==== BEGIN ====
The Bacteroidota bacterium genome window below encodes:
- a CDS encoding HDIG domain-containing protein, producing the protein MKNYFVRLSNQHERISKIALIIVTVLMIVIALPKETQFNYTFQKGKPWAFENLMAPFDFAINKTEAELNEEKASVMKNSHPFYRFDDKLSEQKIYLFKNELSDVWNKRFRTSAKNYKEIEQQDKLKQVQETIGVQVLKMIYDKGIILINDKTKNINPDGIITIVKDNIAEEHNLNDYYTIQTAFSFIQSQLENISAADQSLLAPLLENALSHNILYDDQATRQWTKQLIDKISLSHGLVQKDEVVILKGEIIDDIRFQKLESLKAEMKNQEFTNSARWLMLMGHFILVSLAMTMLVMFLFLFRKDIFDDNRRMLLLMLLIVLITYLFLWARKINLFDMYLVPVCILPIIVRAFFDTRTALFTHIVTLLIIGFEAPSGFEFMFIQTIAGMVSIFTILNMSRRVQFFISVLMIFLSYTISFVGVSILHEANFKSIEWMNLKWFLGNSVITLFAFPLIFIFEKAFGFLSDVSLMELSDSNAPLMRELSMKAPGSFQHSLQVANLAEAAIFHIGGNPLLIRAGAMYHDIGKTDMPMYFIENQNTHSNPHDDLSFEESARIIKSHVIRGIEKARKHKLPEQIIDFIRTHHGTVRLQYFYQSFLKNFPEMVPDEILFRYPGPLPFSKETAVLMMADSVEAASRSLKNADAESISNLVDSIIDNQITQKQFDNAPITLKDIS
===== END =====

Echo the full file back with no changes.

The Bacteroidota bacterium genome window below encodes:
- a CDS encoding HDIG domain-containing protein, producing the protein MKNYFVRLSNQHERISKIALIIVTVLMIVIALPKETQFNYTFQKGKPWAFENLMAPFDFAINKTEAELNEEKASVMKNSHPFYRFDDKLSEQKIYLFKNELSDVWNKRFRTSAKNYKEIEQQDKLKQVQETIGVQVLKMIYDKGIILINDKTKNINPDGIITIVKDNIAEEHNLNDYYTIQTAFSFIQSQLENISAADQSLLAPLLENALSHNILYDDQATRQWTKQLIDKISLSHGLVQKDEVVILKGEIIDDIRFQKLESLKAEMKNQEFTNSARWLMLMGHFILVSLAMTMLVMFLFLFRKDIFDDNRRMLLLMLLIVLITYLFLWARKINLFDMYLVPVCILPIIVRAFFDTRTALFTHIVTLLIIGFEAPSGFEFMFIQTIAGMVSIFTILNMSRRVQFFISVLMIFLSYTISFVGVSILHEANFKSIEWMNLKWFLGNSVITLFAFPLIFIFEKAFGFLSDVSLMELSDSNAPLMRELSMKAPGSFQHSLQVANLAEAAIFHIGGNPLLIRAGAMYHDIGKTDMPMYFIENQNTHSNPHDDLSFEESARIIKSHVIRGIEKARKHKLPEQIIDFIRTHHGTVRLQYFYQSFLKNFPEMVPDEILFRYPGPLPFSKETAVLMMADSVEAASRSLKNADAESISNLVDSIIDNQITQKQFDNAPITLKDIS